Frankenheimer has put together some cinematic poetry here; there is a beautiful sequence with no location sound but only a beautiful, classical arrangement of the theme (with harpsichord if my hears serve me well). The cars are mirrored, multiplied and dance across the screen like ballerinas. It is half way between Swan Lake and the lovely sequence of William Walton in Battle of Britain.

One should note of course, that not all was as it seemed in this film. The drivers all had to drive their own cars and had intensive lessons before shooting began. Formula One cars were felt to be too fast and dangerous so Formula Three cars were dressed up to look like Formula One cars for the in-car sequences. Some of the drivers were too scared to use real Formula Three cars so the director had them towed around the circuits behind a Ford Gt 40. Garner did all his own driving (except perhaps the most difficult scenes) and was so taken with racing that he commenced his own racing career shortly after and did quite well.

Possibly the best sequence is shot at full speed in the last race of the season at Monza. The director chose to use the old banked curves, even though they had not been used for the real Formula One for a few years. It’s dramatic and documents what racing used to be like. It all adds to the feeling of a documentary and one in which Frankenheimer was trying to capture the true spirit of the old racing before it began to change. I am glad it is a lot safer now but you have to admire the courage of the drivers racing those tiny cars without roll bars, proper helmets or proper fire-proof suits.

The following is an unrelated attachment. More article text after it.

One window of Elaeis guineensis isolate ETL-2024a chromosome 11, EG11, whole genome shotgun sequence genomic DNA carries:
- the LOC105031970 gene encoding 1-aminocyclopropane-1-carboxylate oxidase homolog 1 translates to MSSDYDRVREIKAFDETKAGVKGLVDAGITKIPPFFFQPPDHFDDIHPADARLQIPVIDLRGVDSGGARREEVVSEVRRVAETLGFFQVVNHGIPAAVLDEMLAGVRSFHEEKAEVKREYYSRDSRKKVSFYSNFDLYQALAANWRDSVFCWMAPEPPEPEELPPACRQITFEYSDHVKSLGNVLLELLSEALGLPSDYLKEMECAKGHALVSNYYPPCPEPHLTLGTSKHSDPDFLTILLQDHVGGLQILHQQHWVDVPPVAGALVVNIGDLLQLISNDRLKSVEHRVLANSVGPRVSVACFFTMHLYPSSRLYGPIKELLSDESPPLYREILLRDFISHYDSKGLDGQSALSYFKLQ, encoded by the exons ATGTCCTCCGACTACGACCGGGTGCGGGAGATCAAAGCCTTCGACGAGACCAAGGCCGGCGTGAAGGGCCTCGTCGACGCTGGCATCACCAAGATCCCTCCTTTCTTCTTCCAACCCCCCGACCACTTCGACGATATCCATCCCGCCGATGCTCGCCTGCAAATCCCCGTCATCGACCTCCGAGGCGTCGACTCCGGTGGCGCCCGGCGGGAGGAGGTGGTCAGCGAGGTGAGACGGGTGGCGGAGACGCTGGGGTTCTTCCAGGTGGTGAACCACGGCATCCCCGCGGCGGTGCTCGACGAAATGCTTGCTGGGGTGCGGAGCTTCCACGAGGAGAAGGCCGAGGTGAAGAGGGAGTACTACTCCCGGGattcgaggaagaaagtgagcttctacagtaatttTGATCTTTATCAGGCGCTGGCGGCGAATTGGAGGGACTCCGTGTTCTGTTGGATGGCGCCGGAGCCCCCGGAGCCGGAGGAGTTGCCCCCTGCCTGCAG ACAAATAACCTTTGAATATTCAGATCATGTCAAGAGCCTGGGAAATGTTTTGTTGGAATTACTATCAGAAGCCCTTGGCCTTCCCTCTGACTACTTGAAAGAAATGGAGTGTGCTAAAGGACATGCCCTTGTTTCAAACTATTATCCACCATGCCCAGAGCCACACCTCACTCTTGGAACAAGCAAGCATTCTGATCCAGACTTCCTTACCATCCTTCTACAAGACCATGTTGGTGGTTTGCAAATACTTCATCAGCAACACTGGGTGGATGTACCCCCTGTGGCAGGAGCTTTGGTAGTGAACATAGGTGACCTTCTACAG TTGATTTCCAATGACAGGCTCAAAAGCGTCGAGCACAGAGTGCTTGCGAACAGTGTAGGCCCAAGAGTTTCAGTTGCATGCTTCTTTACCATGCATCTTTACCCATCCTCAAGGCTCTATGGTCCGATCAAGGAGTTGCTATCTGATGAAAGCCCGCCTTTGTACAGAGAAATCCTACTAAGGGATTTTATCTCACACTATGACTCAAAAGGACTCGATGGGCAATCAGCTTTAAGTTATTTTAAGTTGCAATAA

Another thing I really like about the film is the lack of special effects. There is a lovely sequence when James Garner is talking to Pat (Jessica Walter), one of the other driver’s wives, in his new Ford Mustang. It must be one of the few such scenes where you can tell that the driver really is driving the car, and flat out at that, while performing a long dialogue in the car. Nice one Jim!